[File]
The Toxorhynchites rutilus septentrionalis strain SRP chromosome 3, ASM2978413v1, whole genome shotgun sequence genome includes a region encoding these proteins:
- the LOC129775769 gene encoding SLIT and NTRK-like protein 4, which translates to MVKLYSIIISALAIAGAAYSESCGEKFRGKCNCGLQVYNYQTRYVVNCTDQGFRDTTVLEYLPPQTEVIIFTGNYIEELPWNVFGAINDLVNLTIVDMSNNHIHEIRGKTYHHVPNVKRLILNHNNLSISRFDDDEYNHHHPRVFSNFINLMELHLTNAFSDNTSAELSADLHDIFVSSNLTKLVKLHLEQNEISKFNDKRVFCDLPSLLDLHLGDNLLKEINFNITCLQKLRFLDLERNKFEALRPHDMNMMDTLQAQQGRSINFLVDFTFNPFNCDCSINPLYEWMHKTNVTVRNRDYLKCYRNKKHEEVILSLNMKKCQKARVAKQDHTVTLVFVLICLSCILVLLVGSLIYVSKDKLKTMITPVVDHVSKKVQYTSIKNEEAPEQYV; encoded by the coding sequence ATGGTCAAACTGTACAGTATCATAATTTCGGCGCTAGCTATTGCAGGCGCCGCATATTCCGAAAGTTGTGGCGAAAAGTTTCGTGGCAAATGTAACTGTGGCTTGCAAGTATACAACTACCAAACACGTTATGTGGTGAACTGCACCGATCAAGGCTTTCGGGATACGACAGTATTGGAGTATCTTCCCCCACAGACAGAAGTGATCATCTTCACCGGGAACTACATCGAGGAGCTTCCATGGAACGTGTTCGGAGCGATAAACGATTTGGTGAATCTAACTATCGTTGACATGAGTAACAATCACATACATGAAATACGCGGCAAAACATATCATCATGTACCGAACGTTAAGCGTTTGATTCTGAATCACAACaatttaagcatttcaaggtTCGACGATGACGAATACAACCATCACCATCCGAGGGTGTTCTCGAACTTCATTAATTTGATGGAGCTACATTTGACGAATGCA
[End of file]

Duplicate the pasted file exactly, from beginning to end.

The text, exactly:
The Toxorhynchites rutilus septentrionalis strain SRP chromosome 3, ASM2978413v1, whole genome shotgun sequence genome includes a region encoding these proteins:
- the LOC129775769 gene encoding SLIT and NTRK-like protein 4, which translates to MVKLYSIIISALAIAGAAYSESCGEKFRGKCNCGLQVYNYQTRYVVNCTDQGFRDTTVLEYLPPQTEVIIFTGNYIEELPWNVFGAINDLVNLTIVDMSNNHIHEIRGKTYHHVPNVKRLILNHNNLSISRFDDDEYNHHHPRVFSNFINLMELHLTNAFSDNTSAELSADLHDIFVSSNLTKLVKLHLEQNEISKFNDKRVFCDLPSLLDLHLGDNLLKEINFNITCLQKLRFLDLERNKFEALRPHDMNMMDTLQAQQGRSINFLVDFTFNPFNCDCSINPLYEWMHKTNVTVRNRDYLKCYRNKKHEEVILSLNMKKCQKARVAKQDHTVTLVFVLICLSCILVLLVGSLIYVSKDKLKTMITPVVDHVSKKVQYTSIKNEEAPEQYV; encoded by the coding sequence ATGGTCAAACTGTACAGTATCATAATTTCGGCGCTAGCTATTGCAGGCGCCGCATATTCCGAAAGTTGTGGCGAAAAGTTTCGTGGCAAATGTAACTGTGGCTTGCAAGTATACAACTACCAAACACGTTATGTGGTGAACTGCACCGATCAAGGCTTTCGGGATACGACAGTATTGGAGTATCTTCCCCCACAGACAGAAGTGATCATCTTCACCGGGAACTACATCGAGGAGCTTCCATGGAACGTGTTCGGAGCGATAAACGATTTGGTGAATCTAACTATCGTTGACATGAGTAACAATCACATACATGAAATACGCGGCAAAACATATCATCATGTACCGAACGTTAAGCGTTTGATTCTGAATCACAACaatttaagcatttcaaggtTCGACGATGACGAATACAACCATCACCATCCGAGGGTGTTCTCGAACTTCATTAATTTGATGGAGCTACATTTGACGAATGCA